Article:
Along with growth hormone and certain other amino acids, is vital to tissue growth. Important in the production of red and white blood cells. It is effective in heart diseases such as argina pectorosis and others, and it improves peripheral blood circulation.

One of the three branched-chain aminos, so named because of their branching molecular configurations. The other two are leucine and vaiine. Together, they are indispensable for muscle growth and recovery. A nutritional conflict might occur with isoleucine and valine if they are not taken in a well-balanced portion (1-to-1).


Low levels can slow down protein synthesis, affecting muscle and connective tissue. Has inhibitory affect against viruses and used in treatment of herpes simplex. Insures the adequate absorption of calcium; helps form collagen ( which makes up bone cartilage & connective tissues). A deficiency may result in tiredness, inability to concentrate, irritability, bloodshot eyes, retarded growth, hair loss ,anemia & reproductive problems.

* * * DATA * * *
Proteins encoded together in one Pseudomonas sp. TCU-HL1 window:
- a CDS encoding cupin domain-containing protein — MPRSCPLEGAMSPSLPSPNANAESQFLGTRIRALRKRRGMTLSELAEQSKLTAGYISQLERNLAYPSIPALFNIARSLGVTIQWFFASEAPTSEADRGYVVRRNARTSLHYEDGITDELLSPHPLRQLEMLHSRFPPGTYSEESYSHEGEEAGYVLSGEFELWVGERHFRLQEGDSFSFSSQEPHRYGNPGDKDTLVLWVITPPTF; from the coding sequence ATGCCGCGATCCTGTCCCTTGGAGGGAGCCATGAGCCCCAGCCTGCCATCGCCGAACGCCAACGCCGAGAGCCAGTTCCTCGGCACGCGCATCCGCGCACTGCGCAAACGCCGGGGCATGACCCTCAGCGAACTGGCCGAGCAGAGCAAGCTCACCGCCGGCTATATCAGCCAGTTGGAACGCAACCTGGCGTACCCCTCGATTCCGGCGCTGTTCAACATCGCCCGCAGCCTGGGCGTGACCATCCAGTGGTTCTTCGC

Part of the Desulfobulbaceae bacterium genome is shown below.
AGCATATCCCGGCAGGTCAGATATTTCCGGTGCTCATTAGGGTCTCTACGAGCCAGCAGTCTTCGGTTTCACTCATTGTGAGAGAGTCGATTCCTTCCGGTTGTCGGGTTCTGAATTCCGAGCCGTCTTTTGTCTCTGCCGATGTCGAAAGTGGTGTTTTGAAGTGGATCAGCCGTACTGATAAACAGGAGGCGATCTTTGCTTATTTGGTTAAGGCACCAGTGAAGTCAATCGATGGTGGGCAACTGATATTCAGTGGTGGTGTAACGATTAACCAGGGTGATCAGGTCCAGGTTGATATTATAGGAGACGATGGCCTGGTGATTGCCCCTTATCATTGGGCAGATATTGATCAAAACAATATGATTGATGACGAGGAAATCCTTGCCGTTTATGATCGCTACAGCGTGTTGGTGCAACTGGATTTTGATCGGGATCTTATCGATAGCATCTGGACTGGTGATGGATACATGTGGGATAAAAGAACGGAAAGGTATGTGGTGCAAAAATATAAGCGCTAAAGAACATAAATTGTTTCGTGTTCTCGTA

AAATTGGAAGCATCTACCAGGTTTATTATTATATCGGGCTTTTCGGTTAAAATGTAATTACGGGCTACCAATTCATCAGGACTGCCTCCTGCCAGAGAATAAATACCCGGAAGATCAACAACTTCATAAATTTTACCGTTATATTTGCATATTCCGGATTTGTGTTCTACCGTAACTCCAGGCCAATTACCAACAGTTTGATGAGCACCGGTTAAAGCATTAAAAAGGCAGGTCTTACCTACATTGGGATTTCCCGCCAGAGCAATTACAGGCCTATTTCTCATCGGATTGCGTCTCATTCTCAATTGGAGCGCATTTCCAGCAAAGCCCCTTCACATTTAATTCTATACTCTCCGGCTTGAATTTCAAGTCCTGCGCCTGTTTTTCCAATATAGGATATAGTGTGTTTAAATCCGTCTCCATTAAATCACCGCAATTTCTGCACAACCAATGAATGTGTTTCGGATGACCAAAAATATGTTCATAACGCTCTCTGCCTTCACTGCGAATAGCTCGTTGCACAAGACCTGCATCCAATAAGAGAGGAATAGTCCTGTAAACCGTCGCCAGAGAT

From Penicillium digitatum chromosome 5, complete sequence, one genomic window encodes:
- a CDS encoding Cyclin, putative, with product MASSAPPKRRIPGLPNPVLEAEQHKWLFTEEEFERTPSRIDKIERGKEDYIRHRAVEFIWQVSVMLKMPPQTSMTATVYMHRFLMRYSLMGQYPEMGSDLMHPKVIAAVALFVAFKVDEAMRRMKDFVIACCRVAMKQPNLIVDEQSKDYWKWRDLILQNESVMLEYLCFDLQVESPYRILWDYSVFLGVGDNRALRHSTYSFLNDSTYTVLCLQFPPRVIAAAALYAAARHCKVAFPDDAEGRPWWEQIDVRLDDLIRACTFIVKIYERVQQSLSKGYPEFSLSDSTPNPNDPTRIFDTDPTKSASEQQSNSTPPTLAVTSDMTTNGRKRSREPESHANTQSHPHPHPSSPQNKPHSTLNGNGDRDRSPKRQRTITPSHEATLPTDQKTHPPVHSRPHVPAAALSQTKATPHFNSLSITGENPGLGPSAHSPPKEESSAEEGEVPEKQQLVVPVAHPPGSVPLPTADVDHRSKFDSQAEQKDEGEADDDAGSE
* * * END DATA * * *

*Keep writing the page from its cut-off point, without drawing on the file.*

Is a principle supplier of sulfur which prevents disorders of the hair, skin and nails; helps lower cholesterol levels by increasing the liver's production of lecithin; reduces liver fat and protects the kidneys; a natural chelating agent for heavy metals; regulates the formation of ammonia and creates ammonia-free urine which reduces bladder irritation; influences hair follicles and promotes hair growth.

Enhances learning, memory, and alertness. A major element in the production of collagen, the main fibrous protein tissue in the body. Very useful for pain reduction in its modified D, L-phenylalanine form.

A major ingredient in the formation of connective tissue.

Important for the production of cellular energy and the formation of acetylcholine, a paramount brain chemical that aids memory and nervous-system function.

One of the amino detoxifiers. Prevents fatty buildup in the liver. Important component of collagen.

Stimulates secretion of serotonin, a brain chemical that has a calming effect on the body. Used in the treatment of insomnia, stress, and migraines.